Wildland / Kød & blod

Wildland / Kød & blod

The lone survivor of a fatal car crash, sullen teenager Ida (Sandra Guldberg Kampp) finds herself taken into care by her distant, estranged aunt Bodil (Sidse Babett Knudsen). Initially welcoming, Ida discovers that her of three grown-up sons (Joachim Fjelstrup, Elliott Crossett Hove and Besir Zeciri) each have a criminal role to perform to Bodil’s empire of influence. With violence and silence bound so closely to one another, it isn’t long before Ida has to choose how far she’s willing to go to be accepted as a new member of the family.

…an arresting drama that never gets to quite slap the climatic cuffs on.

Announcing the strong arrival of Sandra Guldberg Kampp as the palpably-withdrawn Ida, ‘Wildland’s’ tale of a displaced rose fallen amongst thorns is tense from its very first sentence. Starring the fantastically-veiled Sidse Babett Knudsen (from TV series’ ‘Borgen‘ and ‘Westworld) as Bodil, ‘Wildland’ is a family crime drama with much in common with feral antics of director David Michôd’s electrifying ‘Animal Kingdom‘. Identified as the weak link in an already fractured chain, it isn’t long before fate calls Ida’s loyalties are called into question.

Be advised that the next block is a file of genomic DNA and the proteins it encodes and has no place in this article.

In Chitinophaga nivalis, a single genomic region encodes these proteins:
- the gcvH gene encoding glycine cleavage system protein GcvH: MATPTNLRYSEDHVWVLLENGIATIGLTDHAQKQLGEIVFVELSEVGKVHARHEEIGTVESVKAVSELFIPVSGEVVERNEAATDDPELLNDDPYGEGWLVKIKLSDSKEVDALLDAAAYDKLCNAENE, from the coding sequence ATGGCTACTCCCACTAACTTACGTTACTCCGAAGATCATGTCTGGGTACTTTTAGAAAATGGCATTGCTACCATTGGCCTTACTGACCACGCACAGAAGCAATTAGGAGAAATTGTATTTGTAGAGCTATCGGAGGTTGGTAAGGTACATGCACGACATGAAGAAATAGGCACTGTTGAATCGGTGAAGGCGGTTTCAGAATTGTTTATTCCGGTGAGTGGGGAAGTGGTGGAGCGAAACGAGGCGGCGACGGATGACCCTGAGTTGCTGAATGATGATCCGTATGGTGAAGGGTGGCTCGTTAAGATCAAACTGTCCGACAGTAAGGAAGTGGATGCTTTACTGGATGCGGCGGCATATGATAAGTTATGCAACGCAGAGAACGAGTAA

However, where ‘Wildland’ differs from ‘Animal Kingdom‘ is in the engaging relationship between Ida and the doe-eyed Anna endearingly played by Carla Philip Røder. Trapped in a toxically dependent relationship with Bodil’s errant son David (Elliott Crosset Hove), Anna is both a threat to the dominant Bodil and a possibility of life beyond her grasp.

Trapping all of them with a final, shocking sequence of events, ‘Wildland / Kød & blod’ ultimately tries to its shift focus onto Anna and the regrettable choices that its survivors must and what it will cost them personally in the end.

Sadly shy of the de rigour 90 minutes you’d expect for a such a competent debut feature, ‘Wildland / Kød & blod’ is a film that sadly steps out all-too abruptly. Left without the breath to fully make the point that would have separated it further from David Michôd’s sibling of sorts, this is an arresting drama that never gets to quite slap the climatic cuffs on.

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In Fabric
In Fabric